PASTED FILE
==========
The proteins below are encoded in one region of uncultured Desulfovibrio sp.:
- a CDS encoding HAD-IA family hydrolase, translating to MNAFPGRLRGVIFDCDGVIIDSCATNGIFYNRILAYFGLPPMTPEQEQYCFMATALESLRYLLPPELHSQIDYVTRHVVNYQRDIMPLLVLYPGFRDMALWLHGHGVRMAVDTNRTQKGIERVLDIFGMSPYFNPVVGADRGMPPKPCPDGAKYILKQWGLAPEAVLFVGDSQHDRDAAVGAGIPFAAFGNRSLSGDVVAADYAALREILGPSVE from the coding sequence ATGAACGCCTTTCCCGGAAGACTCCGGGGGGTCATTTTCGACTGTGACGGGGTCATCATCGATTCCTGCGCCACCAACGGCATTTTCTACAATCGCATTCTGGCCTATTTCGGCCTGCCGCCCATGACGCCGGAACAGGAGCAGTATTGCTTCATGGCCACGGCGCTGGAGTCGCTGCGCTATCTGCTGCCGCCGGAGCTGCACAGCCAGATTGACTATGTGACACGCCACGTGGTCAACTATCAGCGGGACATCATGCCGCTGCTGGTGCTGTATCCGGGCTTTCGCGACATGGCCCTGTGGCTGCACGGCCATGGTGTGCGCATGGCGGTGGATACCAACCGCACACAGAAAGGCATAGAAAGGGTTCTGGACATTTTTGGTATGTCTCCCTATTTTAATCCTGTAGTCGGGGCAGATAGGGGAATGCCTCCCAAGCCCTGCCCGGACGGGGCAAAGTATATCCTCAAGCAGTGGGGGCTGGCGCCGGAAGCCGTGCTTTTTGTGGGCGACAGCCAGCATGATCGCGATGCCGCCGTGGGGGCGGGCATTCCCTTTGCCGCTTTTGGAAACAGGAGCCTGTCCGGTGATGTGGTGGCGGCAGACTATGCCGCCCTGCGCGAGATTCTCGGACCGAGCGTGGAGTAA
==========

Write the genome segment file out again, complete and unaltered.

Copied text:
The proteins below are encoded in one region of uncultured Desulfovibrio sp.:
- a CDS encoding HAD-IA family hydrolase, translating to MNAFPGRLRGVIFDCDGVIIDSCATNGIFYNRILAYFGLPPMTPEQEQYCFMATALESLRYLLPPELHSQIDYVTRHVVNYQRDIMPLLVLYPGFRDMALWLHGHGVRMAVDTNRTQKGIERVLDIFGMSPYFNPVVGADRGMPPKPCPDGAKYILKQWGLAPEAVLFVGDSQHDRDAAVGAGIPFAAFGNRSLSGDVVAADYAALREILGPSVE from the coding sequence ATGAACGCCTTTCCCGGAAGACTCCGGGGGGTCATTTTCGACTGTGACGGGGTCATCATCGATTCCTGCGCCACCAACGGCATTTTCTACAATCGCATTCTGGCCTATTTCGGCCTGCCGCCCATGACGCCGGAACAGGAGCAGTATTGCTTCATGGCCACGGCGCTGGAGTCGCTGCGCTATCTGCTGCCGCCGGAGCTGCACAGCCAGATTGACTATGTGACACGCCACGTGGTCAACTATCAGCGGGACATCATGCCGCTGCTGGTGCTGTATCCGGGCTTTCGCGACATGGCCCTGTGGCTGCACGGCCATGGTGTGCGCATGGCGGTGGATACCAACCGCACACAGAAAGGCATAGAAAGGGTTCTGGACATTTTTGGTATGTCTCCCTATTTTAATCCTGTAGTCGGGGCAGATAGGGGAATGCCTCCCAAGCCCTGCCCGGACGGGGCAAAGTATATCCTCAAGCAGTGGGGGCTGGCGCCGGAAGCCGTGCTTTTTGTGGGCGACAGCCAGCATGATCGCGATGCCGCCGTGGGGGCGGGCATTCCCTTTGCCGCTTTTGGAAACAGGAGCCTGTCCGGTGATGTGGTGGCGGCAGACTATGCCGCCCTGCGCGAGATTCTCGGACCGAGCGTGGAGTAA